The Hospices de Beaune or Hôtel-Dieu de Beaune is a former charitable almshouse in Beaune, France. It was founded in 1443 by Nicolas Rolin, chancellor of Burgundy, as a hospital for the poor.
Ahead of the 161st annual Hospices de Beaune charity wine auction, hear about the altruistic history behind this auspicious charity sale, and how the funds raised are looking to the future. In this interview with Francois Poher (Director, Hospices Civils de Beaune) and Ludivine Griveau (Manager, Hospices de Beaune Domaine), learn about the founding of the Hospices de Beaune in the 15th century, as a hospital for the local community. Over the course of time, vineyards were donated by grateful patients and the wine produced has been sold to fund new, state of the art hospitals and technologies. Sotheby’s is proud to host the 161st Edition of the auction, which will be held at the Halles de Beaune on 21 November, the third Sunday in November, as per tradition.
Lyon, the capital city in France’s Auvergne-Rhône-Alpes region, sits at the junction of the Rhône and Saône rivers. Its center reflects 2,000 years of history from the Roman Amphithéâtre des Trois Gaules, medieval and Renaissance architecture in Vieux (Old) Lyon, to the modern Confluence district on Presqu’île peninsula. Traboules, covered passageways between buildings, connect Vieux Lyon and La Croix-Rousse hill.
Aix-en-Provence is a university city in the Provence-Alpes-Côte d’Azur region of southern France. It was the birthplace of Post-Impressionist painter Paul Cézanne. A walking trail links sites including his childhood home, Jas de Bouffan, and his former studio, Atelier Cézanne. The white limestone mountain Sainte-Victoire overlooking the city as well as the surrounding countryside were frequent subjects of his works.
Valensole is a commune in the Alpes-de-Haute-Provence department in southeastern France. The inhabitants are called “Valensolais”. The Valensole Plateau is famous for the lavender, so when lavender is blooming, people come to see the beautiful lavender not only from all over Europe but from all over the world.
Video timeline: 00:00 Intro-Lavender 03:42 Lunch 05:52 Our excursion to Valensole and a small break at cafe 13:51 Lavender
The fashionable Marais district in the 4th arrondissement, also known as SoMa (South Marais), is filled with hip boutiques, galleries, and gay bars. Once the city’s Jewish quarter, the area still hosts numerous kosher restaurants. The grassy Place des Vosges is home to elegant arcades and the Musée Victor Hugo, where the writer lived. Streets around Saint-Paul metro lead to the Maison Européenne de la Photographie.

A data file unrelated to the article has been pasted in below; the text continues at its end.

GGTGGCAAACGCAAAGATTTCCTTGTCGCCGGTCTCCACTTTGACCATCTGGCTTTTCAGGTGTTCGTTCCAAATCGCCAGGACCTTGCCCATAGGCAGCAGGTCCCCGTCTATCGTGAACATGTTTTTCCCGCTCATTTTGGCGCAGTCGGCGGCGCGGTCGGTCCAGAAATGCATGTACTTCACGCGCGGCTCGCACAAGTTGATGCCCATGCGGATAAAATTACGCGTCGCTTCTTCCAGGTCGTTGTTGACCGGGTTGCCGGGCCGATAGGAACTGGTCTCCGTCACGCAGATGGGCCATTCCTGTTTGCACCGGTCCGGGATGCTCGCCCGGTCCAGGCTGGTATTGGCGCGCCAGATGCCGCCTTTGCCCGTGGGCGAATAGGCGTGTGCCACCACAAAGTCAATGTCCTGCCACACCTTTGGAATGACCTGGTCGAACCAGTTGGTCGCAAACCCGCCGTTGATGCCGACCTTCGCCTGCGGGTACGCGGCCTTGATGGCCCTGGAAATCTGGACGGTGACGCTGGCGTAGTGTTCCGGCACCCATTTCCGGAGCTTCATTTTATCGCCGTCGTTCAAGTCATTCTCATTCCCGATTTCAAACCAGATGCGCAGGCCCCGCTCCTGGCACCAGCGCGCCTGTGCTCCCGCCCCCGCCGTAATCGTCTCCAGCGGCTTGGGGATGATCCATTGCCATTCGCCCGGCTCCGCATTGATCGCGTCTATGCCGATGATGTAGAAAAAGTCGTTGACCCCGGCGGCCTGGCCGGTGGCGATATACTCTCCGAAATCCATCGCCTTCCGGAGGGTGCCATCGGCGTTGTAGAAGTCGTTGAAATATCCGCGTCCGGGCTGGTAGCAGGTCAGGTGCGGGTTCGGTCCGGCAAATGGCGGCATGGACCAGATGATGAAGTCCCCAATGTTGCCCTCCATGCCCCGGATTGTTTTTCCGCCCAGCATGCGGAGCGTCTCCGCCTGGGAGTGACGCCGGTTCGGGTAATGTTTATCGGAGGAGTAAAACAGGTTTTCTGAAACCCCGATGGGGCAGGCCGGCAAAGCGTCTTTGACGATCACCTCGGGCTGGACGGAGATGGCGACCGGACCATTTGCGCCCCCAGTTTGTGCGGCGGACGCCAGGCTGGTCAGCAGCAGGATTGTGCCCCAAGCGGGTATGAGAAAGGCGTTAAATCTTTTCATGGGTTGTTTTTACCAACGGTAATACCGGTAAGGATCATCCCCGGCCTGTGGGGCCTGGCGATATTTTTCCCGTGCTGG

Julien Cohen’s first home was carved into the side of a hill in La Roque Gageac, a troglodytic village stacked against a sheer cliff. He spent 5 years in this sliver of a home where the stone face is everywhere: as the ceiling of his closet and shower, behind the refrigerator, and in the wall looming over the bed. During the Hundred Year’s War,
La Roque Gageac, was one of the few towns that never fell to the English, thanks to a fort perched on the cliff at the top of town whose only access is a tiny staircase (It still stands). The views from the cliff are panoramic perspectives on the Dordogne River and surrounding castles; this is an area Henry Miller called the “Frenchman’s paradise”. Here, Cohen lived for five years until his growing family made the small space too difficult.
La Roque Gageac is one of France’s most beautiful villages. In a stunning position on the north bank of the Dordogne River, and backed by a steep hill / cliff, with little to suggest that much has changed there in the last 300 years, La Roque-Gageac is truly the perfect picture postcard village. It is about 8km from the historic town of Sarlat.
The latest on the UN Security Council showdown over humanitarian aid for Syria. Plus: we find out about Hong Kong’s chief executive Carrie Lam’s call for parents to monitor their children’s political beliefs and the French cities that are imposing restrictions on Airbnb.
Louis XIV embodies absolute monarchy more than any other French king. The Sun King, who ruled from 1643 to 1715, left his mark on many places in France, from Versailles to Saint-Jean-de-Luz and the Gobelins tapestry factory in Paris. Even today, his legacy lives on in all of them. FRANCE 24 takes you on a tour.
After skipping a year due to the Covid-19 pandemic, the world’s premier film festival returns to the French Riviera for a bumper edition running through July 6-17. FRANCE 24 lifts the curtain on the crucial – and trivial – things you need to know about the 74th Cannes Film Festival.